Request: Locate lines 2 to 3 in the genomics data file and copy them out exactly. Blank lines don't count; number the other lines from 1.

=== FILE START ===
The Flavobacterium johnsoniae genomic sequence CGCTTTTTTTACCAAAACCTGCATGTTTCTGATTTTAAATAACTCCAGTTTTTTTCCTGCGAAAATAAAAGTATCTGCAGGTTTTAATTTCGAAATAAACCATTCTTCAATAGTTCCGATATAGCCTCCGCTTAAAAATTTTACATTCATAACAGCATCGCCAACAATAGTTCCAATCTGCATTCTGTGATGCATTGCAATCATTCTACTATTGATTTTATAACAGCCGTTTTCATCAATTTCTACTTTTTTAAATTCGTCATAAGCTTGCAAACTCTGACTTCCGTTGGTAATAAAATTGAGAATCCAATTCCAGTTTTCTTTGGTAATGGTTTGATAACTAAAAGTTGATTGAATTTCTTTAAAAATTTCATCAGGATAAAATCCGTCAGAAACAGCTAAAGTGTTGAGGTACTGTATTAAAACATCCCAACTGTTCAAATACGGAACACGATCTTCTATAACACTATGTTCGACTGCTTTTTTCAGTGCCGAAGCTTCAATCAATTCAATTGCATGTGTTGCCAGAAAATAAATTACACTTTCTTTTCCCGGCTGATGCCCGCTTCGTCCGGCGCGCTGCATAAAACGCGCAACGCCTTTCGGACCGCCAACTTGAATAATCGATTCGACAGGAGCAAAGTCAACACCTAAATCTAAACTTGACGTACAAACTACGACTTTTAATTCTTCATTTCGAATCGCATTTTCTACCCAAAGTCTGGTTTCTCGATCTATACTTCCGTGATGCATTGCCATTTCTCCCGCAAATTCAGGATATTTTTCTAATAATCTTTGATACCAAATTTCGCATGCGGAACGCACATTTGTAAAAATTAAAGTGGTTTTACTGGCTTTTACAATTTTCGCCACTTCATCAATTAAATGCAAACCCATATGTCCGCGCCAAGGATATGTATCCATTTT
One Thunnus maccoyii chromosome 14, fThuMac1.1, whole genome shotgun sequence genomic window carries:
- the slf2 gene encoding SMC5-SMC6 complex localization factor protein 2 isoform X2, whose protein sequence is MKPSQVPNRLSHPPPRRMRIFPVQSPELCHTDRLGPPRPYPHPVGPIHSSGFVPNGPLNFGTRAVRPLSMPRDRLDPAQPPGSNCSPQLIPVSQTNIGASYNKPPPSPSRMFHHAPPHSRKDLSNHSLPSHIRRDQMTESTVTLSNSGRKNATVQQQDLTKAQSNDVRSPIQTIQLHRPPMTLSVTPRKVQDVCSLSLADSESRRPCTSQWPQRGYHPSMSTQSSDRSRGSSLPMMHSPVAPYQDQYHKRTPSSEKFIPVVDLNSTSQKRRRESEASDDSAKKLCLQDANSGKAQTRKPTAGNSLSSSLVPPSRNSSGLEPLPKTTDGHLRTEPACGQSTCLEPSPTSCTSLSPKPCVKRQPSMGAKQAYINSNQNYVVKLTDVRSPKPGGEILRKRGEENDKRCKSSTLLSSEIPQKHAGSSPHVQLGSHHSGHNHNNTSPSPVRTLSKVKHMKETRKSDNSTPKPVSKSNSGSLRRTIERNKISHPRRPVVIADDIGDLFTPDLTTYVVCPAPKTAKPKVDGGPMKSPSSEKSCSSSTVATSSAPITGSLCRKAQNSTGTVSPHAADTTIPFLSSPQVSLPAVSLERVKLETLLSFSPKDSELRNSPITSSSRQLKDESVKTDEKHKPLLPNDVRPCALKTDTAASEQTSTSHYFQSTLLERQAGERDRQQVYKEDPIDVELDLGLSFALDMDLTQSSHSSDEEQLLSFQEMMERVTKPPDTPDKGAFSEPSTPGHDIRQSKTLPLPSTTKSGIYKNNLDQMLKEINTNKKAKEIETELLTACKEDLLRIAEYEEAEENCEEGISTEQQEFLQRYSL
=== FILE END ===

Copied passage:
One Thunnus maccoyii chromosome 14, fThuMac1.1, whole genome shotgun sequence genomic window carries:
- the slf2 gene encoding SMC5-SMC6 complex localization factor protein 2 isoform X2, whose protein sequence is MKPSQVPNRLSHPPPRRMRIFPVQSPELCHTDRLGPPRPYPHPVGPIHSSGFVPNGPLNFGTRAVRPLSMPRDRLDPAQPPGSNCSPQLIPVSQTNIGASYNKPPPSPSRMFHHAPPHSRKDLSNHSLPSHIRRDQMTESTVTLSNSGRKNATVQQQDLTKAQSNDVRSPIQTIQLHRPPMTLSVTPRKVQDVCSLSLADSESRRPCTSQWPQRGYHPSMSTQSSDRSRGSSLPMMHSPVAPYQDQYHKRTPSSEKFIPVVDLNSTSQKRRRESEASDDSAKKLCLQDANSGKAQTRKPTAGNSLSSSLVPPSRNSSGLEPLPKTTDGHLRTEPACGQSTCLEPSPTSCTSLSPKPCVKRQPSMGAKQAYINSNQNYVVKLTDVRSPKPGGEILRKRGEENDKRCKSSTLLSSEIPQKHAGSSPHVQLGSHHSGHNHNNTSPSPVRTLSKVKHMKETRKSDNSTPKPVSKSNSGSLRRTIERNKISHPRRPVVIADDIGDLFTPDLTTYVVCPAPKTAKPKVDGGPMKSPSSEKSCSSSTVATSSAPITGSLCRKAQNSTGTVSPHAADTTIPFLSSPQVSLPAVSLERVKLETLLSFSPKDSELRNSPITSSSRQLKDESVKTDEKHKPLLPNDVRPCALKTDTAASEQTSTSHYFQSTLLERQAGERDRQQVYKEDPIDVELDLGLSFALDMDLTQSSHSSDEEQLLSFQEMMERVTKPPDTPDKGAFSEPSTPGHDIRQSKTLPLPSTTKSGIYKNNLDQMLKEINTNKKAKEIETELLTACKEDLLRIAEYEEAEENCEEGISTEQQEFLQRYSL